New $10 bill features Canadian civil rights icon Viola Desmond

She then launched the first known legal challenge against racial segregation brought forth by a black woman in Canada.

Wanda Robson, seeing her sister's $10 bill for the first time, gasped, remarking that the artist beautifully captured every detail of her sister, saying, "It's as if she's in this room".

The new bill was unveiled this week, featuring civil rights pioneer Viola Desmond.

It's going into circulation later in this year, marking the first time a Canadian woman has been featured on a circulation bill in Canada. "That has been a goal of mine since I became governor", Poloz said.

"The deck was doubly stacked against Viola, because of both gender and the colour of her skin", Morneau said.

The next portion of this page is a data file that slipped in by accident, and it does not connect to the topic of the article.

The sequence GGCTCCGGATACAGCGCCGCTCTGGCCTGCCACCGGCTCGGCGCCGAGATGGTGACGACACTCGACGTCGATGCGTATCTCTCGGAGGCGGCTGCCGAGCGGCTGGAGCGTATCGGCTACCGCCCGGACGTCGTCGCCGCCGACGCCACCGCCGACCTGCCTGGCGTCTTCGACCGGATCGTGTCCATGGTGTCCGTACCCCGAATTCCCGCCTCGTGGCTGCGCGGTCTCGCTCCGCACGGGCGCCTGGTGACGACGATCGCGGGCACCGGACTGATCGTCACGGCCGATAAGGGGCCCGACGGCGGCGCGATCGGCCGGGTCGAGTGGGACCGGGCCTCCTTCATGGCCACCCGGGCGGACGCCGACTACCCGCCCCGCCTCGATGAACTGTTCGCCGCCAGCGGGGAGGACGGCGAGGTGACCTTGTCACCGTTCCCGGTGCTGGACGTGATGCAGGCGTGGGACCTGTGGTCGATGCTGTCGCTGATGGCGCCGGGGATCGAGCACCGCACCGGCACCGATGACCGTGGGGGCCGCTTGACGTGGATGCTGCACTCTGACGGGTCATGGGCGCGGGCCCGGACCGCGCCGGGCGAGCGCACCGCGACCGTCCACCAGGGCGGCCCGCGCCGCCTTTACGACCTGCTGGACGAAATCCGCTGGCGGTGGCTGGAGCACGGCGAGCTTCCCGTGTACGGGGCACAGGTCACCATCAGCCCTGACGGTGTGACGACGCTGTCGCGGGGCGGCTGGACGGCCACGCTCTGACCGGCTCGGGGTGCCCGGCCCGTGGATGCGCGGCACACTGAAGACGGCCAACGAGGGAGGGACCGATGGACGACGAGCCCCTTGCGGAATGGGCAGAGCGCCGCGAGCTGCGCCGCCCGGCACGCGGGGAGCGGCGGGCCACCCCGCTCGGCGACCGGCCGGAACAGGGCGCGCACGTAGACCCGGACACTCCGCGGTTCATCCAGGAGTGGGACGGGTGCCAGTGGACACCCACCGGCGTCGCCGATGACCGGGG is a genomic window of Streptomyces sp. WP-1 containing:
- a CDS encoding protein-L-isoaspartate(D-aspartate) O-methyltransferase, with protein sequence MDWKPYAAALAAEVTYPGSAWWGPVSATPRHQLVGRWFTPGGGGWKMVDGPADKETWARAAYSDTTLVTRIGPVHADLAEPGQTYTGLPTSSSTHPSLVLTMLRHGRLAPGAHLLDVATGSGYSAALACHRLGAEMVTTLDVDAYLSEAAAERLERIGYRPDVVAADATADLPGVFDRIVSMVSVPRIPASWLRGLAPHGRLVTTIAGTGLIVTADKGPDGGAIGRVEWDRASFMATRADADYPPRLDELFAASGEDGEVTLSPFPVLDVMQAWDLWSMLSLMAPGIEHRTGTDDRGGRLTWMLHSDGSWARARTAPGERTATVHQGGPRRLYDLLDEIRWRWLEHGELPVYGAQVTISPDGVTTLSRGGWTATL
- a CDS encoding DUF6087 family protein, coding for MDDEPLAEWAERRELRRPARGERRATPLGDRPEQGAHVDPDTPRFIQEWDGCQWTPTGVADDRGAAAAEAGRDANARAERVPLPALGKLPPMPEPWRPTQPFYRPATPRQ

The incident that would propel her into Canada's history books took place in 1946 after her auto broke down in New Glasgow, some 100 miles north-east of Halifax, while on a business trip.

After being forced to travel to Montreal, Atlantic City and NY for training, she returned to Halifax and opened a beauty school aimed at offering black people a local option for training. To pass the time, Desmond, a hairdresser and business owner, chose to take in a movie. That was the day when she entered a theater in the town of Glasgow and chose to sit in the "White' Only" section instead of the balcony where "colored people" were relegated. "It's beyond what I ever thought". Desmond, suffering from myopia and not seen anything from the back row, sat on one of the seats for whites and refused to leave.

She was dragged out of the theatre by police, arrested, thrown in jail for 12 hours and fined.

It would take 63 years for Nova Scotia to issue Desmond, who died in 1965, a posthumous apology and pardon. And when I say suffered, I don't mean that you just couldn't do anything anymore. "Our family will go down in history - in history, imagine that".

  • Stacy Allen